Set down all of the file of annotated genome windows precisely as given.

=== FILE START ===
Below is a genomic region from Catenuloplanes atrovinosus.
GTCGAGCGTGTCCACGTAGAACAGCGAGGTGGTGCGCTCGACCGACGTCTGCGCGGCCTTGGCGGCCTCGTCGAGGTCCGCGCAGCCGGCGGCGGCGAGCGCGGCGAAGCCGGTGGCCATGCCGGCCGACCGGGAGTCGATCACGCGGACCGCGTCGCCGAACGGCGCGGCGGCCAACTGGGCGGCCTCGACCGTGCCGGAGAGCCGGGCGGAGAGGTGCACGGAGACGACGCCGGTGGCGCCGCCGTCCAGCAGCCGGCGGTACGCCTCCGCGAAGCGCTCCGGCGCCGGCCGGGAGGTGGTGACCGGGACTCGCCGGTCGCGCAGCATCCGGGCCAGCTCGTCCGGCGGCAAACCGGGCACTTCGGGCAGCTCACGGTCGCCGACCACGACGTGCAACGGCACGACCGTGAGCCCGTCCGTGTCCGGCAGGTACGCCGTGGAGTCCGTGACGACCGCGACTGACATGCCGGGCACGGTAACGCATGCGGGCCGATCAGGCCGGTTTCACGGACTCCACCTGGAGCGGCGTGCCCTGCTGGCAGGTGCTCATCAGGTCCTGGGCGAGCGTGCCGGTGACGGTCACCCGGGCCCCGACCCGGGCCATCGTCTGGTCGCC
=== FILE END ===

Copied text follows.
Below is a genomic region from Catenuloplanes atrovinosus.
GTCGAGCGTGTCCACGTAGAACAGCGAGGTGGTGCGCTCGACCGACGTCTGCGCGGCCTTGGCGGCCTCGTCGAGGTCCGCGCAGCCGGCGGCGGCGAGCGCGGCGAAGCCGGTGGCCATGCCGGCCGACCGGGAGTCGATCACGCGGACCGCGTCGCCGAACGGCGCGGCGGCCAACTGGGCGGCCTCGACCGTGCCGGAGAGCCGGGCGGAGAGGTGCACGGAGACGACGCCGGTGGCGCCGCCGTCCAGCAGCCGGCGGTACGCCTCCGCGAAGCGCTCCGGCGCCGGCCGGGAGGTGGTGACCGGGACTCGCCGGTCGCGCAGCATCCGGGCCAGCTCGTCCGGCGGCAAACCGGGCACTTCGGGCAGCTCACGGTCGCCGACCACGACGTGCAACGGCACGACCGTGAGCCCGTCCGTGTCCGGCAGGTACGCCGTGGAGTCCGTGACGACCGCGACTGACATGCCGGGCACGGTAACGCATGCGGGCCGATCAGGCCGGTTTCACGGACTCCACCTGGAGCGGCGTGCCCTGCTGGCAGGTGCTCATCAGGTCCTGGGCGAGCGTGCCGGTGACGGTCACCCGGGCCCCGACCCGGGCCATCGTCTGGTCGCC